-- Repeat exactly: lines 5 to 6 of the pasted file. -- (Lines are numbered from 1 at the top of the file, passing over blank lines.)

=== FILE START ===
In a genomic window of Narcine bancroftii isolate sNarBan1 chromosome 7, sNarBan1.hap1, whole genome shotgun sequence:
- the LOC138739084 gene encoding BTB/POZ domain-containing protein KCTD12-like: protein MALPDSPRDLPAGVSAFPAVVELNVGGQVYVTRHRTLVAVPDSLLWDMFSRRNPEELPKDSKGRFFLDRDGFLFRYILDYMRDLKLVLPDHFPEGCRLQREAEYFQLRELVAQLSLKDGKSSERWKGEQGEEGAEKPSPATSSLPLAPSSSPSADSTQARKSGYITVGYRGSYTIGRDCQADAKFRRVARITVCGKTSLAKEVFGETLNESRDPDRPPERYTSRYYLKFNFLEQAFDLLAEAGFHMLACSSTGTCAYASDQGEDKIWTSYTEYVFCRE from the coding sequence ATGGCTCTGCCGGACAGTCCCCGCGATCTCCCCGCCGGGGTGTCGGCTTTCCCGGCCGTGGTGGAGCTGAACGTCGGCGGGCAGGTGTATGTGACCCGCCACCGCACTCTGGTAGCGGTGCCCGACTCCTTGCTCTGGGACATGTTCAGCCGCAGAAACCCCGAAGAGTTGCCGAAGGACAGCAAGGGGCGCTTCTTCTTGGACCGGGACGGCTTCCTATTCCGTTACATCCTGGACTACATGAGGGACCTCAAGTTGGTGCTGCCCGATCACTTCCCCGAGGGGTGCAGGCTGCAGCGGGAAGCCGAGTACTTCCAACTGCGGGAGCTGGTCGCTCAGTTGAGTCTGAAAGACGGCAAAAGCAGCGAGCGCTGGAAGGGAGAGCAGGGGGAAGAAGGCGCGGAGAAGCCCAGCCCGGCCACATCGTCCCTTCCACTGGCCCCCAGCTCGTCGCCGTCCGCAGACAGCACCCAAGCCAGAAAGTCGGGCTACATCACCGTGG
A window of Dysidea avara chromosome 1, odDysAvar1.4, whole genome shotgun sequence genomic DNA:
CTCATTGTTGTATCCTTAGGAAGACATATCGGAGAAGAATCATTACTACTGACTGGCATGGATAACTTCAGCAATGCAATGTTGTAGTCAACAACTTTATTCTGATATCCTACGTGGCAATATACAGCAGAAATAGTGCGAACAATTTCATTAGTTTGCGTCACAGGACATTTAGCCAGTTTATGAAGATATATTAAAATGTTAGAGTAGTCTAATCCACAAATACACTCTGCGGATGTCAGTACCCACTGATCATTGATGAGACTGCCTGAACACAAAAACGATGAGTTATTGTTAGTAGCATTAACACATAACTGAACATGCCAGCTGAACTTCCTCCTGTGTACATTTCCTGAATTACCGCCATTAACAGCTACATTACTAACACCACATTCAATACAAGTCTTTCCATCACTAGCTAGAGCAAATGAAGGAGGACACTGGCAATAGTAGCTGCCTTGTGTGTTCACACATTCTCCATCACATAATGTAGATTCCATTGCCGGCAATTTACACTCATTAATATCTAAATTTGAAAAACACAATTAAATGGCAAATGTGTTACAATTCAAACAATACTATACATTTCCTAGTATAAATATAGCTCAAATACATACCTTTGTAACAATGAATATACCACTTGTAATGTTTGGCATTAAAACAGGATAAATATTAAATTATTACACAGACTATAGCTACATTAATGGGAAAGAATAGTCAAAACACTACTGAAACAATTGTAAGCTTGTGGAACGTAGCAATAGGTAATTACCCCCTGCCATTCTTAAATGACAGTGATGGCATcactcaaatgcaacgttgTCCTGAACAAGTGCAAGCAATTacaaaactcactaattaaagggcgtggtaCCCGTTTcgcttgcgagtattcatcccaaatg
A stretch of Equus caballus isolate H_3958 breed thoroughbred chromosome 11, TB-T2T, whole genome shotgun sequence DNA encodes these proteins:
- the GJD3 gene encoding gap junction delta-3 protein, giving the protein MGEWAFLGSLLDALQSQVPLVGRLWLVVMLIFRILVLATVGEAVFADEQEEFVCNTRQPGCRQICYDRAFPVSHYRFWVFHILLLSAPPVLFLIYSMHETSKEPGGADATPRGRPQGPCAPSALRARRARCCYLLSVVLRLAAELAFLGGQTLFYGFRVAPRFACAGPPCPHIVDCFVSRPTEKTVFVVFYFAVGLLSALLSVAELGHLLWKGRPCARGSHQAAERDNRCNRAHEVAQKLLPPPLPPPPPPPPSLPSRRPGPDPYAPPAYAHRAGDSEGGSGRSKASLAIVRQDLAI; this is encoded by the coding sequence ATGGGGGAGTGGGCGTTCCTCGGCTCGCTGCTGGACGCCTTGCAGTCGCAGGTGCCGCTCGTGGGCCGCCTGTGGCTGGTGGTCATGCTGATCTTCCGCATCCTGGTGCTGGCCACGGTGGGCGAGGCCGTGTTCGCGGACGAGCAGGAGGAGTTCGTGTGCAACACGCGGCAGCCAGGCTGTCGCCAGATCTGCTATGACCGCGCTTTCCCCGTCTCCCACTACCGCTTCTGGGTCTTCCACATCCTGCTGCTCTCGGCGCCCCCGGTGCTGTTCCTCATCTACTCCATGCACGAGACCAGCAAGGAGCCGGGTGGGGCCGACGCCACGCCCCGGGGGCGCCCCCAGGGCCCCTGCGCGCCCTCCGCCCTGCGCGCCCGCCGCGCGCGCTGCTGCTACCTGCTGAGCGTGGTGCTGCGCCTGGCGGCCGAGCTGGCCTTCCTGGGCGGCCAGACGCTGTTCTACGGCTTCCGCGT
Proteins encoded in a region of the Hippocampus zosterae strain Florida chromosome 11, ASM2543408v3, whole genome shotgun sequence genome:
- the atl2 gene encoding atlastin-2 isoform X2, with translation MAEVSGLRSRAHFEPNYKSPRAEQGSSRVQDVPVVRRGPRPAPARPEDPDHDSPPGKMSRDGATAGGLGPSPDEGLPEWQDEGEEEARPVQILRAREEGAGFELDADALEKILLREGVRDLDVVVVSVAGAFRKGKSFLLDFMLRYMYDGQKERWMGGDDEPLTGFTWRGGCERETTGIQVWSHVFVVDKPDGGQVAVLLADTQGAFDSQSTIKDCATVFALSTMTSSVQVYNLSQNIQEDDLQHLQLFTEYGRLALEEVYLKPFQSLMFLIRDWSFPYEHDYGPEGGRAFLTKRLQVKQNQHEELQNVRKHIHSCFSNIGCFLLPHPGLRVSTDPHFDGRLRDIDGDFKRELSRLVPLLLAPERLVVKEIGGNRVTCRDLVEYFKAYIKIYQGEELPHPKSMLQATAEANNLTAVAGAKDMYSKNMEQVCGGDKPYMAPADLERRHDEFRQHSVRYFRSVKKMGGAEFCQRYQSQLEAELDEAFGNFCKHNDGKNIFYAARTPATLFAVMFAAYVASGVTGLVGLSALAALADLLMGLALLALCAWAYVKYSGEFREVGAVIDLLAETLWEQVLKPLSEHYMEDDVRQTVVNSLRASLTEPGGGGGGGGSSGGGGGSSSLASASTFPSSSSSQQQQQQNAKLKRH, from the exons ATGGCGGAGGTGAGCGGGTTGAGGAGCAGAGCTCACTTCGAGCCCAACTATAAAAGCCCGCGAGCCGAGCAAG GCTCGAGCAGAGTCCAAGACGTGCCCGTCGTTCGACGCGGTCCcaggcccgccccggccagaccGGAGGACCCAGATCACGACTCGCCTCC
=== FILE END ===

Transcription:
A stretch of Equus caballus isolate H_3958 breed thoroughbred chromosome 11, TB-T2T, whole genome shotgun sequence DNA encodes these proteins:
- the GJD3 gene encoding gap junction delta-3 protein, giving the protein MGEWAFLGSLLDALQSQVPLVGRLWLVVMLIFRILVLATVGEAVFADEQEEFVCNTRQPGCRQICYDRAFPVSHYRFWVFHILLLSAPPVLFLIYSMHETSKEPGGADATPRGRPQGPCAPSALRARRARCCYLLSVVLRLAAELAFLGGQTLFYGFRVAPRFACAGPPCPHIVDCFVSRPTEKTVFVVFYFAVGLLSALLSVAELGHLLWKGRPCARGSHQAAERDNRCNRAHEVAQKLLPPPLPPPPPPPPSLPSRRPGPDPYAPPAYAHRAGDSEGGSGRSKASLAIVRQDLAI; this is encoded by the coding sequence ATGGGGGAGTGGGCGTTCCTCGGCTCGCTGCTGGACGCCTTGCAGTCGCAGGTGCCGCTCGTGGGCCGCCTGTGGCTGGTGGTCATGCTGATCTTCCGCATCCTGGTGCTGGCCACGGTGGGCGAGGCCGTGTTCGCGGACGAGCAGGAGGAGTTCGTGTGCAACACGCGGCAGCCAGGCTGTCGCCAGATCTGCTATGACCGCGCTTTCCCCGTCTCCCACTACCGCTTCTGGGTCTTCCACATCCTGCTGCTCTCGGCGCCCCCGGTGCTGTTCCTCATCTACTCCATGCACGAGACCAGCAAGGAGCCGGGTGGGGCCGACGCCACGCCCCGGGGGCGCCCCCAGGGCCCCTGCGCGCCCTCCGCCCTGCGCGCCCGCCGCGCGCGCTGCTGCTACCTGCTGAGCGTGGTGCTGCGCCTGGCGGCCGAGCTGGCCTTCCTGGGCGGCCAGACGCTGTTCTACGGCTTCCGCGT